You’ve been very patient as we’ve explored our spiritual and vocational lives. Because I know what you’ve really wanted to hear about is the section we begin today: Our community’s financial life! Haven’t you eagerly anticipated these next three weeks of sermons? Did you tell all your friends about it? Man. I should have asked Trudy to do a Facebook ad! J
When my colleagues and I talk about preaching about finances, we almost always groan. Audibly. I’m not sure why we do that. Maybe it’s because we feel like we’re supposed to nag—I mean, inspire—people into doing what they really don’t want to do—give some of their hard-earned money to the church. I wonder, though, if giving to the church goes deeper than that. I wonder if, like praying and worshiping and serving others, financial stewardship also might be a spiritual practice. That is, might reflecting on what we do with our financial resources bring us closer to God?
To help us explore this intriguing—okay, perplexing—question, each of the next three weeks, we’re going to look at Acts 2:42-47 through a different lens. This week, we’ll look through the lens of individual finances; next week, at issues of economic justice; and the last week, at our Pilgrimage community’s finances. In all our considerations, we’ll ask: How might our relationship with money draw us closer to God?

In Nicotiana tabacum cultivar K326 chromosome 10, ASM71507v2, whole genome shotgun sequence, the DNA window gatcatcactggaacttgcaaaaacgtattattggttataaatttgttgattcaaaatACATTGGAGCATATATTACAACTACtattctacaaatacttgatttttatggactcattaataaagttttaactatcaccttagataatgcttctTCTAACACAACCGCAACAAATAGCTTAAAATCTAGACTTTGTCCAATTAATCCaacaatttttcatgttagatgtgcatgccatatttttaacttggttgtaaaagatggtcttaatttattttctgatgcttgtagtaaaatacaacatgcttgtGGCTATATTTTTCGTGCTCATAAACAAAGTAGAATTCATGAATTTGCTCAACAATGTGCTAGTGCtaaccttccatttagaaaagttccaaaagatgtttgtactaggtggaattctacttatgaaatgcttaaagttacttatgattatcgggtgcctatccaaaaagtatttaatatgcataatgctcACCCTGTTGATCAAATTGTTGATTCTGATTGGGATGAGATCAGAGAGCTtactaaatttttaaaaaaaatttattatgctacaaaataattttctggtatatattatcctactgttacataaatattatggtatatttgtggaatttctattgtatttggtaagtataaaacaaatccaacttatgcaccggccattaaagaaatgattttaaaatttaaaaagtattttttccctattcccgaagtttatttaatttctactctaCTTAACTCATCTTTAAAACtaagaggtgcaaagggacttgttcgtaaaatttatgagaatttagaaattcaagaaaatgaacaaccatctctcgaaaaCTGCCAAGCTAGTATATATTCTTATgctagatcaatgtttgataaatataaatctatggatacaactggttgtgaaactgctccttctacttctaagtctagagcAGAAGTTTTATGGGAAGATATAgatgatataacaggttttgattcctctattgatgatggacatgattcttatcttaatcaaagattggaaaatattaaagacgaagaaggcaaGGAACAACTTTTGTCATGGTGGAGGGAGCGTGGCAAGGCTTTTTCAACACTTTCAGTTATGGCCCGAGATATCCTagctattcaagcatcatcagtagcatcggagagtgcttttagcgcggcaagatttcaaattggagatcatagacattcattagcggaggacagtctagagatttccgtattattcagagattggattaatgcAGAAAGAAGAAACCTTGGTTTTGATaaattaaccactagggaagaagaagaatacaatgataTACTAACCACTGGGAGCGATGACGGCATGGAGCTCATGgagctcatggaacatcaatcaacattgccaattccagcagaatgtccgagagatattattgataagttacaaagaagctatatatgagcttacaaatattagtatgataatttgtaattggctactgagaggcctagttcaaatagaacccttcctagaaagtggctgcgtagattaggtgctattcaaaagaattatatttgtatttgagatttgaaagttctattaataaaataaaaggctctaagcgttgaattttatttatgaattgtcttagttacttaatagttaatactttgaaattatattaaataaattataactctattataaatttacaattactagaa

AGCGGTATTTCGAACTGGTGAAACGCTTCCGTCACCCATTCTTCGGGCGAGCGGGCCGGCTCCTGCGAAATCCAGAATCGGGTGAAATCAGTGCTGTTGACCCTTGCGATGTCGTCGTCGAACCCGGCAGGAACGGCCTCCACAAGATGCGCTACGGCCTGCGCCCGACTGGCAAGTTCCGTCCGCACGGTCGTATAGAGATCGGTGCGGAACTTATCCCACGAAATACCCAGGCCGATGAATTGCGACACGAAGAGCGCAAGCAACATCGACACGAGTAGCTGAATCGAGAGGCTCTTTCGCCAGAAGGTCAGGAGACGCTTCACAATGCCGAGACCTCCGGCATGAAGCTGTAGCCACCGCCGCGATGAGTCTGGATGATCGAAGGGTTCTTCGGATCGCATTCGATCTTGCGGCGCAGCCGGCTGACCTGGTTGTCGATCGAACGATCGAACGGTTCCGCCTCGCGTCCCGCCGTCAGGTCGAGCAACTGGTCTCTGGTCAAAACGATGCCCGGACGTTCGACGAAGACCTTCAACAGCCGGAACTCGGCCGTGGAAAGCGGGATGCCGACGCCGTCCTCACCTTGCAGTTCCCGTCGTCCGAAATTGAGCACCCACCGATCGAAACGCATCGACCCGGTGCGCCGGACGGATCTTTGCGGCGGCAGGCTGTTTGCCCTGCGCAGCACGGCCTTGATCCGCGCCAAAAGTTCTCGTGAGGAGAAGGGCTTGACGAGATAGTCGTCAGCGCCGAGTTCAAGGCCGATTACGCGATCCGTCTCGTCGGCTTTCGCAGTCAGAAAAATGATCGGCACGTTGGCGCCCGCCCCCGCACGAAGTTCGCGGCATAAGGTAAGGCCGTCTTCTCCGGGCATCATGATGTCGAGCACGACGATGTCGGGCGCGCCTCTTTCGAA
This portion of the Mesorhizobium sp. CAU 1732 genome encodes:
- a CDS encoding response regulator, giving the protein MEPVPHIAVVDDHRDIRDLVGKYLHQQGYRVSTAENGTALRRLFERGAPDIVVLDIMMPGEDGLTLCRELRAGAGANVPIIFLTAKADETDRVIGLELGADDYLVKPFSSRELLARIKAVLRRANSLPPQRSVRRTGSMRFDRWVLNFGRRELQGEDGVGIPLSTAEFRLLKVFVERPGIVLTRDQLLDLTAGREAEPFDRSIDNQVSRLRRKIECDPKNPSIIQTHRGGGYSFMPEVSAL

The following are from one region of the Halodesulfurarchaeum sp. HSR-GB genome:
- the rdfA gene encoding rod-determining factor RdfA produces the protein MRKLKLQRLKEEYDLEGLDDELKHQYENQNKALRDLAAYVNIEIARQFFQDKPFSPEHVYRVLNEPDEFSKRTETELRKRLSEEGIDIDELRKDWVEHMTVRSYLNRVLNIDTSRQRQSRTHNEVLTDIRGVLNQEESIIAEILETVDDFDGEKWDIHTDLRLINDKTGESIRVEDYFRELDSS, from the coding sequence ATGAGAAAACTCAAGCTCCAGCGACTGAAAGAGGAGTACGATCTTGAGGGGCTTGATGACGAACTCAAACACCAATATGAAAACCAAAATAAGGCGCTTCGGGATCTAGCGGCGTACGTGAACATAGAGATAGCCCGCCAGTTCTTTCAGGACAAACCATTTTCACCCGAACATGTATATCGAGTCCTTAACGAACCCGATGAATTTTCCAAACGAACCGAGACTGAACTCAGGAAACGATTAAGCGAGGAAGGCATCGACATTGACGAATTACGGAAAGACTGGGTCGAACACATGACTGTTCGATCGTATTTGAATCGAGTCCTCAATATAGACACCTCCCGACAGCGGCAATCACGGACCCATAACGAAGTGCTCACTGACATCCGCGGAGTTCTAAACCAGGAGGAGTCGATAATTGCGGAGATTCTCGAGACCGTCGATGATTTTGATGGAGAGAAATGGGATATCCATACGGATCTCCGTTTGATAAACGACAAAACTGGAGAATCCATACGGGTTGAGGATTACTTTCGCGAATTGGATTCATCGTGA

So, how might our relationship with money as individuals draw us closer to God?
Initially, what I found most puzzling about monastery life was the vow of poverty. I didn’t get it. Everything in our culture is about acquiring, isn’t it? More money. Bigger houses. Fancier vacations. The more money we have, society tells us, the more successful we are.
But the sisters at the monastery don’t have much of anything that’s their own. They get $100 a month for personal spending. Other than that, they share everything—food, cars, accommodations. While I was there last week, Sr. Luke was preparing a talk on wills to present to a national Benedictine Development gathering. “What do I know about wills?” she asked. Nuns don’t need wills because they own so little. (I will say that Sr. Luke likes pretty clothes. She frequents thrift stores. Frequently. Do you know that at Goodwill Outlets you can buy clothes by the pound?) (Sr. Luke is on the right in the picture below. She stands with Sr. Mary Ann.)
Sr. Luke with Sr. Betty Jean…